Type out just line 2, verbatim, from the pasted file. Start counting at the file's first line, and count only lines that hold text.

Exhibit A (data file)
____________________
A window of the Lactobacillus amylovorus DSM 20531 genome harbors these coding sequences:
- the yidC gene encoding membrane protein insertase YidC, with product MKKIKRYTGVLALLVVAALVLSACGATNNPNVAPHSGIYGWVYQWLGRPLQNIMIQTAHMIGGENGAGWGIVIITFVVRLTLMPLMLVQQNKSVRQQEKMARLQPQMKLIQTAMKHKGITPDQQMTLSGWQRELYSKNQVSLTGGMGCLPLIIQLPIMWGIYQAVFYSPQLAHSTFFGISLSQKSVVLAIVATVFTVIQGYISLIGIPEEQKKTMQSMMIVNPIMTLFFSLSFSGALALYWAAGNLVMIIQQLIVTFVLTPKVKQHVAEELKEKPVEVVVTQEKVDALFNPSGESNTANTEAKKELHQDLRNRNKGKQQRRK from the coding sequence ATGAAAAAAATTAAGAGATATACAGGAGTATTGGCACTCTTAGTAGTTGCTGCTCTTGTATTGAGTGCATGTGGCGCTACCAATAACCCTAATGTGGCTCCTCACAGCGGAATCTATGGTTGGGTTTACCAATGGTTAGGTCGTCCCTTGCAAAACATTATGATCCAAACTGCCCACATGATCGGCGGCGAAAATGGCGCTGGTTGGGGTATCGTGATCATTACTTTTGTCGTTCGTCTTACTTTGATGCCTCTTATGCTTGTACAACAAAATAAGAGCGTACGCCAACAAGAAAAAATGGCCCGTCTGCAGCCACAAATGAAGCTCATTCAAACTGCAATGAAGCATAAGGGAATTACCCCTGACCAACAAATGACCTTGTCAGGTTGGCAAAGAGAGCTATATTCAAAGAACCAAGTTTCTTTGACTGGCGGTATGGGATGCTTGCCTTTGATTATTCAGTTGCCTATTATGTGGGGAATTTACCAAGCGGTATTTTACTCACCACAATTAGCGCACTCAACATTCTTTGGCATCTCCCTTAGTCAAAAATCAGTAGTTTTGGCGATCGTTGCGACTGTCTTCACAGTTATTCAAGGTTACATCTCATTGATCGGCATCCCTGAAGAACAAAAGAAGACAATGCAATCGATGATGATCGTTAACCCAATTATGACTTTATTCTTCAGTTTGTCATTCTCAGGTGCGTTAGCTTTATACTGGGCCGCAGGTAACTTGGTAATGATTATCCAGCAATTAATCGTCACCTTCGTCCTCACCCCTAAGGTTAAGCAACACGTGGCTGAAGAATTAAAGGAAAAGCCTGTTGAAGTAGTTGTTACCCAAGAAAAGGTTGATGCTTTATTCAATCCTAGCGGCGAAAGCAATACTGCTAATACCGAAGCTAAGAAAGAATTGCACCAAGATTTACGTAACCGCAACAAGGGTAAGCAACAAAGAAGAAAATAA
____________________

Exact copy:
- the yidC gene encoding membrane protein insertase YidC, with product MKKIKRYTGVLALLVVAALVLSACGATNNPNVAPHSGIYGWVYQWLGRPLQNIMIQTAHMIGGENGAGWGIVIITFVVRLTLMPLMLVQQNKSVRQQEKMARLQPQMKLIQTAMKHKGITPDQQMTLSGWQRELYSKNQVSLTGGMGCLPLIIQLPIMWGIYQAVFYSPQLAHSTFFGISLSQKSVVLAIVATVFTVIQGYISLIGIPEEQKKTMQSMMIVNPIMTLFFSLSFSGALALYWAAGNLVMIIQQLIVTFVLTPKVKQHVAEELKEKPVEVVVTQEKVDALFNPSGESNTANTEAKKELHQDLRNRNKGKQQRRK from the coding sequence ATGAAAAAAATTAAGAGATATACAGGAGTATTGGCACTCTTAGTAGTTGCTGCTCTTGTATTGAGTGCATGTGGCGCTACCAATAACCCTAATGTGGCTCCTCACAGCGGAATCTATGGTTGGGTTTACCAATGGTTAGGTCGTCCCTTGCAAAACATTATGATCCAAACTGCCCACATGATCGGCGGCGAAAATGGCGCTGGTTGGGGTATCGTGATCATTACTTTTGTCGTTCGTCTTACTTTGATGCCTCTTATGCTTGTACAACAAAATAAGAGCGTACGCCAACAAGAAAAAATGGCCCGTCTGCAGCCACAAATGAAGCTCATTCAAACTGCAATGAAGCATAAGGGAATTACCCCTGACCAACAAATGACCTTGTCAGGTTGGCAAAGAGAGCTATATTCAAAGAACCAAGTTTCTTTGACTGGCGGTATGGGATGCTTGCCTTTGATTATTCAGTTGCCTATTATGTGGGGAATTTACCAAGCGGTATTTTACTCACCACAATTAGCGCACTCAACATTCTTTGGCATCTCCCTTAGTCAAAAATCAGTAGTTTTGGCGATCGTTGCGACTGTCTTCACAGTTATTCAAGGTTACATCTCATTGATCGGCATCCCTGAAGAACAAAAGAAGACAATGCAATCGATGATGATCGTTAACCCAATTATGACTTTATTCTTCAGTTTGTCATTCTCAGGTGCGTTAGCTTTATACTGGGCCGCAGGTAACTTGGTAATGATTATCCAGCAATTAATCGTCACCTTCGTCCTCACCCCTAAGGTTAAGCAACACGTGGCTGAAGAATTAAAGGAAAAGCCTGTTGAAGTAGTTGTTACCCAAGAAAAGGTTGATGCTTTATTCAATCCTAGCGGCGAAAGCAATACTGCTAATACCGAAGCTAAGAAAGAATTGCACCAAGATTTACGTAACCGCAACAAGGGTAAGCAACAAAGAAGAAAATAA